Permian Basin Study Group - Shortening the Learning Curve in Horizontal Well Liquids Extraction in the Permian

Our industry is currently focusing on unconventional plays that have proven critical in arresting the decline of Delaware and Midland Basin hydrocarbon production.  The Avalon, Bone Spring, and Wolfcamp horizontal plays in particular have materially impacted both rig count and the rate of acceleration of reserve recovery.  All three of these plays are combinations of low thermal maturity resource reservoirs and conventional volumetric decline Darcy-parameter reservoirs, with unique defining characteristics that point toward the need to perform up-front science prior to positioning development wells and designing a completion schema.
Stimulation practice cannot generally be “cook-booked” across these plays, as quite a bit of variation exists with respect to geological, geophysical, geochemical and reservoir parameters.  However, localized practice may be standardized to the point that the acceleration of reserve recovery is optimum under some pre-defined net present value (NPV) condition.  In a given localized segment of a particular liquid hydrocarbon play, natural parameters may be statistically similar, enough so that consistent D&C practices define what many industry participants define as a “field development plan”, “standardized practices” or “manufacturing mode”.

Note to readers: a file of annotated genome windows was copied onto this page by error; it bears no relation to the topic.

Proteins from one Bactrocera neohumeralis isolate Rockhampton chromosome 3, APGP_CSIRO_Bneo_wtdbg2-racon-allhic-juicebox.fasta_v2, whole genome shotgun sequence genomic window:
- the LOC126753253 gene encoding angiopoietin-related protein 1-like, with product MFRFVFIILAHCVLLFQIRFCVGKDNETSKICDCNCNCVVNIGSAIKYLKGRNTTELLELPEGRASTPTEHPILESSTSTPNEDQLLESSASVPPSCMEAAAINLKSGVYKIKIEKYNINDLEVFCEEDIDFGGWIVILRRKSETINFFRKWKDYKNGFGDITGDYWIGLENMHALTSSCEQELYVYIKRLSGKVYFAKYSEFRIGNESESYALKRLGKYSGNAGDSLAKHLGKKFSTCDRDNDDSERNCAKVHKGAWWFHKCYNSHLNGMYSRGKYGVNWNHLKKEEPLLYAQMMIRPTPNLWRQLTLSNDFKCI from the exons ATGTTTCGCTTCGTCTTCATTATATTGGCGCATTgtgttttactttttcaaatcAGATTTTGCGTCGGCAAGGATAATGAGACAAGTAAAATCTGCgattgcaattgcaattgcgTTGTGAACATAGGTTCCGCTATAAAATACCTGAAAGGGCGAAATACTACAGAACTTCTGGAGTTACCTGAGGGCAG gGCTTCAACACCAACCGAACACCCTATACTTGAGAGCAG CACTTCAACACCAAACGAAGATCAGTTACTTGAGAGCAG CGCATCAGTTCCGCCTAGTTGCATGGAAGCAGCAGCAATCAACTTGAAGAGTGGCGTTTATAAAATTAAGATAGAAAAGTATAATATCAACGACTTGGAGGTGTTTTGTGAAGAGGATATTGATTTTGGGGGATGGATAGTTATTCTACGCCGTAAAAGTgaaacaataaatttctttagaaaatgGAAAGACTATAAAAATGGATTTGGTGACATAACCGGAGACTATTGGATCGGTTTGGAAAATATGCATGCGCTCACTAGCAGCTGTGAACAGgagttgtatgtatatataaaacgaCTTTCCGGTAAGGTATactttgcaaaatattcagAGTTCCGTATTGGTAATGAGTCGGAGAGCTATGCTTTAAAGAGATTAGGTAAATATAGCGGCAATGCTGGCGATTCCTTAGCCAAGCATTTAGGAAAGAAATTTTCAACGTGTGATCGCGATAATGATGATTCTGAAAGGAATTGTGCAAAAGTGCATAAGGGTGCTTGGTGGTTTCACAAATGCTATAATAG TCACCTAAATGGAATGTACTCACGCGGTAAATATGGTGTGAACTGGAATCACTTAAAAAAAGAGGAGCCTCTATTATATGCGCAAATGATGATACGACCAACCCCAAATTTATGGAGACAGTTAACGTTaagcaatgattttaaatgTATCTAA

Manufacturing process as it relates to standardized D&C practice involves numerous inter-related exercises. However, as in other industrial segments, application of the Pareto Principle suggests that focusing on a relatively few core principles and practices results in “dovetailing” toward an optimum process. This presentation will focus on completion practices and liquids-rich reservoir realities that appear to have influenced the acceleration of reserve recovery to the greatest degree in these plays.
This is a Permian Study Group Luncheon

Location: Westlake Club
570 Westlake Park Blvd
houston , TX 77079

Date: Oct. 18, 2011, 11:30 a.m. - Oct. 18, 2011, 1 p.m.